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NCA’s Washington Weekly Update 6-7-21

Situational Awareness
The Senate is in session this week and the House is conducting Committee business. The Senate will resume debate on legislation to boost U.S. competition with China through $100 billion in research and development and $52 billion in emergency spending for semiconductor manufacturing. The Senate will also continue work on nominations.

Mandatory Vaccinations Under Fire
Requiring employees to be vaccinated has come under scrutiny with multiple lawsuits having been filed in Texas, California, North Carolina and New Mexico. Notably, the Texas lawsuit has been filed against Houston Methodist Hospital arguing its vaccination requirement is not legal because they are only authorized for emergency use.

Weekly Unemployment Bonus Payments Losing Luster
Roughly 4 million unemployed workers in 25 states will see their weekly pandemic unemployment assistance of $300 per week cut off soon in a bid to encourage people to return to the workplace. Alaska, Iowa, Mississippi and Missouri will eliminate the extra unemployment assistance as early as this week. In Washington, there has been increasing debate about whether the additional weekly benefit actually discourages workers from returning to work and the debate breaks down largely on party lines. Republicans argue employers are increasing wages to attract workers, but they can’t compete with government benefits. Democrats argue the assistance is needed because many are not able to return due to a lack of childcare or health concerns. Legislation has been introduced in the House that would reinstate the work-search requirements for unemployment assistance, which were suspended during the pandemic.

NCA was contacted by the representative sponsoring the legislation and have signaled our support for the bill. H.R. 3148, the “Help Wanted Act,” introduced by Congressman Chris Jacobs (R-N.Y.), requires states to restore work search requirements in order for individuals to continue receiving and distributing enhanced unemployment benefits, strikes the CARES Act provision that allows individuals to collect unemployment if they voluntarily left their job, and clarifies that individuals may not collect pandemic unemployment assistance if they decline work.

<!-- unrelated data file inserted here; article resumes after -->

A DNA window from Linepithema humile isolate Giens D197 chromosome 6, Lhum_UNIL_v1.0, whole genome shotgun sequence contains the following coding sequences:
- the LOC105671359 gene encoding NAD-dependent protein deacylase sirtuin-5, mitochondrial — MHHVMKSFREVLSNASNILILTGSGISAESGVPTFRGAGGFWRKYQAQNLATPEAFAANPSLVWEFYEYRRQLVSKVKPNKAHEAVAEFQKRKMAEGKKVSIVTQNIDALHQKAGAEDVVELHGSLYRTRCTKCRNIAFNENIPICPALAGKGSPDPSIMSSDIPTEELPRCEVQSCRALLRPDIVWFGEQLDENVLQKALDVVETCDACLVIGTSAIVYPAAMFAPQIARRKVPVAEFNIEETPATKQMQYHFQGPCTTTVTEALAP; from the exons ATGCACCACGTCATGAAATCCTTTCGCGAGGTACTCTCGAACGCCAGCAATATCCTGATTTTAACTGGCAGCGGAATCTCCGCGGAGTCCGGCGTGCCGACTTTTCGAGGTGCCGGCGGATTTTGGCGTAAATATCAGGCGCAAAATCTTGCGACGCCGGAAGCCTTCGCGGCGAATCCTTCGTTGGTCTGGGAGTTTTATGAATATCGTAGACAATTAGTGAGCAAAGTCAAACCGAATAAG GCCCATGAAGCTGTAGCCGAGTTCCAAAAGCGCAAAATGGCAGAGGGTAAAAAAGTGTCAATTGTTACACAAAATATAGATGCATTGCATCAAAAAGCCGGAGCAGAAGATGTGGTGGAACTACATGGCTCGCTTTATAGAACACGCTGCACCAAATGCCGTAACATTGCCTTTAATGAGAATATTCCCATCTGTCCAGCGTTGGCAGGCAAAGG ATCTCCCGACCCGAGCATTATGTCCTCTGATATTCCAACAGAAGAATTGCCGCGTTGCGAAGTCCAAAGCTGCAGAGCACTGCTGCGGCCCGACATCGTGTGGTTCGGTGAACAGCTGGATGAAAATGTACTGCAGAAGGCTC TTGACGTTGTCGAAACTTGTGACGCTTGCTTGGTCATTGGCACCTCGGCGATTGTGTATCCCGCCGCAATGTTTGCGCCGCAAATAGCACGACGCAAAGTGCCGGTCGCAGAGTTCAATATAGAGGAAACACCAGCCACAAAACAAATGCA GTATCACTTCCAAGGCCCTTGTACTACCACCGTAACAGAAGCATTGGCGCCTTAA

State Budgets Robust Despite Fear of COVID-19 Impact
When the pandemic gripped the nation there was serious concern about the impact widespread shutdowns would have on state and local revenues collected through income and sales taxes. Last summer there were indeed dire predictions about state budget shortfalls in many states, but the ability of higher-income workers to continue working remotely, a resurgence of economic activity and layoffs of government employees combined to bolster state and local budgets. In fact, some states’ financial position improved and saw an increase in revenues. State legislatures are now trying to decide what to do with their cut of the $195 billion in state aid contained in the American Rescue Plan. States are using funds for one-time increases in programs for schools or replenishing unemployment trust funds that were drained during the pandemic. Still others are holding onto the funds, which do not need to be spent until 2024.